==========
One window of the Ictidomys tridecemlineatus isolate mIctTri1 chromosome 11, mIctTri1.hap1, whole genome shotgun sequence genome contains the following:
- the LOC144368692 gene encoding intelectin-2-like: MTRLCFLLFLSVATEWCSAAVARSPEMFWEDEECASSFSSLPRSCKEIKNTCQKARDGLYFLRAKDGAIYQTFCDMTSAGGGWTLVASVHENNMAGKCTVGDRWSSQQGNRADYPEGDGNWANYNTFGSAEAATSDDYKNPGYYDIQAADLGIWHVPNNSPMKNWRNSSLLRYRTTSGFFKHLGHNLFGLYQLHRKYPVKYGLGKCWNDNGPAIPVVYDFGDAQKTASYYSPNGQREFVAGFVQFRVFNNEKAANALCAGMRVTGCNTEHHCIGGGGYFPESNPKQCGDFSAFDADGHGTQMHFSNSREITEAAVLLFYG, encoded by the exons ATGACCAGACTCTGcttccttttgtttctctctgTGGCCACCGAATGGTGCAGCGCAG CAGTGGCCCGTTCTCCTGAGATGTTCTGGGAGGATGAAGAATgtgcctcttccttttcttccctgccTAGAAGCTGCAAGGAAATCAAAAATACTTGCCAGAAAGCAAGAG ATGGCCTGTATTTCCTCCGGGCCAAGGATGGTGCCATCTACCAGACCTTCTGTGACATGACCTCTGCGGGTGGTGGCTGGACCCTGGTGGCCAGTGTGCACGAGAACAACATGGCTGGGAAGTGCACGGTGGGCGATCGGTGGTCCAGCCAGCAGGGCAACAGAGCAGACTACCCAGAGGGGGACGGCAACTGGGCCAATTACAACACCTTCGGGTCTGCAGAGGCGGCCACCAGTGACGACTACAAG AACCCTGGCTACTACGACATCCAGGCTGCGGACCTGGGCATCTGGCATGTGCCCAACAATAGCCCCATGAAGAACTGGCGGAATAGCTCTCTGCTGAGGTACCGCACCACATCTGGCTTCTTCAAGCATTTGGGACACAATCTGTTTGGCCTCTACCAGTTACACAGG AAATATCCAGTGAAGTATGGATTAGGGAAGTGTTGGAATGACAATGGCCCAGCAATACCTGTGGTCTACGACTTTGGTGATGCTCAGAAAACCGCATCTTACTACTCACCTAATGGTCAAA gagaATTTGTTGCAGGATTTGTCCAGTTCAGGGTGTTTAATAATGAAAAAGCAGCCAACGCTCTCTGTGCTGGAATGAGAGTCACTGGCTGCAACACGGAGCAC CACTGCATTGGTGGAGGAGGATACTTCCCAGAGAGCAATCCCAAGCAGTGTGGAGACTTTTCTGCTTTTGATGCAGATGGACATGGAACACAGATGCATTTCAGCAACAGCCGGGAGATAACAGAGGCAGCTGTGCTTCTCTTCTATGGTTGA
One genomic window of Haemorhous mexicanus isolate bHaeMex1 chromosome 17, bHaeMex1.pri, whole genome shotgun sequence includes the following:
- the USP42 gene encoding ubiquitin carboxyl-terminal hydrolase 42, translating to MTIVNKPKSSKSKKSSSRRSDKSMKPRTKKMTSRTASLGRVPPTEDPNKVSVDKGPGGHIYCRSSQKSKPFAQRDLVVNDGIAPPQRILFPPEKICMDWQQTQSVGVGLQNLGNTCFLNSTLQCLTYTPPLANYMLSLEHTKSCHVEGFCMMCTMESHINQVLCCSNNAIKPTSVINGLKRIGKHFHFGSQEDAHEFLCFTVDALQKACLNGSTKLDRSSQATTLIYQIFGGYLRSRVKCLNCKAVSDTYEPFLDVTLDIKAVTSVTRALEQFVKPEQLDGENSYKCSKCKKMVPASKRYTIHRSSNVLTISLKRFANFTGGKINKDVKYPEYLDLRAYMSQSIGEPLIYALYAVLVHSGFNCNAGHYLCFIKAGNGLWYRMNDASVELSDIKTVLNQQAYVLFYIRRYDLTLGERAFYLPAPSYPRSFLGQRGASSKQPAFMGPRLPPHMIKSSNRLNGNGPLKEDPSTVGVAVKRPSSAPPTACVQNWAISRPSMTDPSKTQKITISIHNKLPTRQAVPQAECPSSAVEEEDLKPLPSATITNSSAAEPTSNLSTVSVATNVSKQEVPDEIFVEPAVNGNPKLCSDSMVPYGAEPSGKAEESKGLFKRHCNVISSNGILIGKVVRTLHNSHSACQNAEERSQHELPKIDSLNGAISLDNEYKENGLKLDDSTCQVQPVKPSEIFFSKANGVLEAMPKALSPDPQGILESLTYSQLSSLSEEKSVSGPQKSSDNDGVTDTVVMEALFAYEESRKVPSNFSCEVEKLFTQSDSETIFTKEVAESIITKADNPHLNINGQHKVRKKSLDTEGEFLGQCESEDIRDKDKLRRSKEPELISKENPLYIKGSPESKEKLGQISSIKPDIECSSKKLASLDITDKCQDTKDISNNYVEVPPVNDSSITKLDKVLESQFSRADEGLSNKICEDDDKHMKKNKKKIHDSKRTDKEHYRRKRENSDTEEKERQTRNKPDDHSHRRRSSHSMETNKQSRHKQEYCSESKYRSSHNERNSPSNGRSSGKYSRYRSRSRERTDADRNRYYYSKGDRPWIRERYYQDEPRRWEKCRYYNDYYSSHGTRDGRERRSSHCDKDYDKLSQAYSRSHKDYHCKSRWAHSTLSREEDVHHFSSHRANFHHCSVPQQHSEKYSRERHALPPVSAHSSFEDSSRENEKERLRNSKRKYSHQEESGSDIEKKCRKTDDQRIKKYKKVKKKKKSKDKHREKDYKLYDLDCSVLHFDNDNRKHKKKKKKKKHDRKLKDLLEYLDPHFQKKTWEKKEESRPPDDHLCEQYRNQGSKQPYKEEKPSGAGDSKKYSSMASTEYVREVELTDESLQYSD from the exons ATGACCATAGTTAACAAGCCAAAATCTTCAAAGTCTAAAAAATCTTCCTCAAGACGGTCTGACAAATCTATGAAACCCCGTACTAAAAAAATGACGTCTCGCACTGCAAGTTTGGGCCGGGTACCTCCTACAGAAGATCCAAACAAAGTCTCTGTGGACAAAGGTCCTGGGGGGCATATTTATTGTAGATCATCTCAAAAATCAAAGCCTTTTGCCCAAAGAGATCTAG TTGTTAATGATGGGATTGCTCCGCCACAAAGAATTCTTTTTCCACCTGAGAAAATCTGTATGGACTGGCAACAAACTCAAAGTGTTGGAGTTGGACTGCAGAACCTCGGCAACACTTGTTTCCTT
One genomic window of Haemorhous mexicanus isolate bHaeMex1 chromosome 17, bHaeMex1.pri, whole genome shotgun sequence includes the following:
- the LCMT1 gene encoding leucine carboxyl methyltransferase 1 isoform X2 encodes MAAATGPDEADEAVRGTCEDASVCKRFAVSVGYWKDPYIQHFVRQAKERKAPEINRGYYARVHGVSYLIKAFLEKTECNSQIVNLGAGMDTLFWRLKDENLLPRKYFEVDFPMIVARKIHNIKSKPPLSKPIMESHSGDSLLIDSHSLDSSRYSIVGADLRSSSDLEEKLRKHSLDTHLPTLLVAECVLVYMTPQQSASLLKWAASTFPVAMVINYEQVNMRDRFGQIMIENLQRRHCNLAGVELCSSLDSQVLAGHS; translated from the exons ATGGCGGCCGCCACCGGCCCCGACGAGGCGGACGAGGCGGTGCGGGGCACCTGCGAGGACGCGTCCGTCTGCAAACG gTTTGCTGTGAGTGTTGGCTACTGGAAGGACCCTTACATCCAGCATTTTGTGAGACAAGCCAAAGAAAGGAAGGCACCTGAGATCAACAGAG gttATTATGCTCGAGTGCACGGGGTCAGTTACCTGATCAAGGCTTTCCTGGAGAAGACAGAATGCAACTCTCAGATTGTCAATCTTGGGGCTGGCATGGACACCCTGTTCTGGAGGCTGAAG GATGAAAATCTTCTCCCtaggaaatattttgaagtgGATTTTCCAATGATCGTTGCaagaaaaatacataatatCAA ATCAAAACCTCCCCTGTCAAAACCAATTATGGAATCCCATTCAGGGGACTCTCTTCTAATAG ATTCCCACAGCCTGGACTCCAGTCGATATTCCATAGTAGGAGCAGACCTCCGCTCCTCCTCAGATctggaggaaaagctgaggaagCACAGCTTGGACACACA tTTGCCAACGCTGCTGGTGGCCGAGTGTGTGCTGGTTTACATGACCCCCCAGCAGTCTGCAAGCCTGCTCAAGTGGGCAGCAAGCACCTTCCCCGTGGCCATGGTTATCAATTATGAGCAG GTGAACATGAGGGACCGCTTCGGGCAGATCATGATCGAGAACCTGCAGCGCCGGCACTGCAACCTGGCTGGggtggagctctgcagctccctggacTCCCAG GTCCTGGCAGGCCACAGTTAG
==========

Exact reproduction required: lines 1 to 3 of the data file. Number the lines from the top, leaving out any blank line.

One window of the Ictidomys tridecemlineatus isolate mIctTri1 chromosome 11, mIctTri1.hap1, whole genome shotgun sequence genome contains the following:
- the LOC144368692 gene encoding intelectin-2-like: MTRLCFLLFLSVATEWCSAAVARSPEMFWEDEECASSFSSLPRSCKEIKNTCQKARDGLYFLRAKDGAIYQTFCDMTSAGGGWTLVASVHENNMAGKCTVGDRWSSQQGNRADYPEGDGNWANYNTFGSAEAATSDDYKNPGYYDIQAADLGIWHVPNNSPMKNWRNSSLLRYRTTSGFFKHLGHNLFGLYQLHRKYPVKYGLGKCWNDNGPAIPVVYDFGDAQKTASYYSPNGQREFVAGFVQFRVFNNEKAANALCAGMRVTGCNTEHHCIGGGGYFPESNPKQCGDFSAFDADGHGTQMHFSNSREITEAAVLLFYG, encoded by the exons ATGACCAGACTCTGcttccttttgtttctctctgTGGCCACCGAATGGTGCAGCGCAG CAGTGGCCCGTTCTCCTGAGATGTTCTGGGAGGATGAAGAATgtgcctcttccttttcttccctgccTAGAAGCTGCAAGGAAATCAAAAATACTTGCCAGAAAGCAAGAG ATGGCCTGTATTTCCTCCGGGCCAAGGATGGTGCCATCTACCAGACCTTCTGTGACATGACCTCTGCGGGTGGTGGCTGGACCCTGGTGGCCAGTGTGCACGAGAACAACATGGCTGGGAAGTGCACGGTGGGCGATCGGTGGTCCAGCCAGCAGGGCAACAGAGCAGACTACCCAGAGGGGGACGGCAACTGGGCCAATTACAACACCTTCGGGTCTGCAGAGGCGGCCACCAGTGACGACTACAAG AACCCTGGCTACTACGACATCCAGGCTGCGGACCTGGGCATCTGGCATGTGCCCAACAATAGCCCCATGAAGAACTGGCGGAATAGCTCTCTGCTGAGGTACCGCACCACATCTGGCTTCTTCAAGCATTTGGGACACAATCTGTTTGGCCTCTACCAGTTACACAGG AAATATCCAGTGAAGTATGGATTAGGGAAGTGTTGGAATGACAATGGCCCAGCAATACCTGTGGTCTACGACTTTGGTGATGCTCAGAAAACCGCATCTTACTACTCACCTAATGGTCAAA gagaATTTGTTGCAGGATTTGTCCAGTTCAGGGTGTTTAATAATGAAAAAGCAGCCAACGCTCTCTGTGCTGGAATGAGAGTCACTGGCTGCAACACGGAGCAC CACTGCATTGGTGGAGGAGGATACTTCCCAGAGAGCAATCCCAAGCAGTGTGGAGACTTTTCTGCTTTTGATGCAGATGGACATGGAACACAGATGCATTTCAGCAACAGCCGGGAGATAACAGAGGCAGCTGTGCTTCTCTTCTATGGTTGA
One genomic window of Haemorhous mexicanus isolate bHaeMex1 chromosome 17, bHaeMex1.pri, whole genome shotgun sequence includes the following: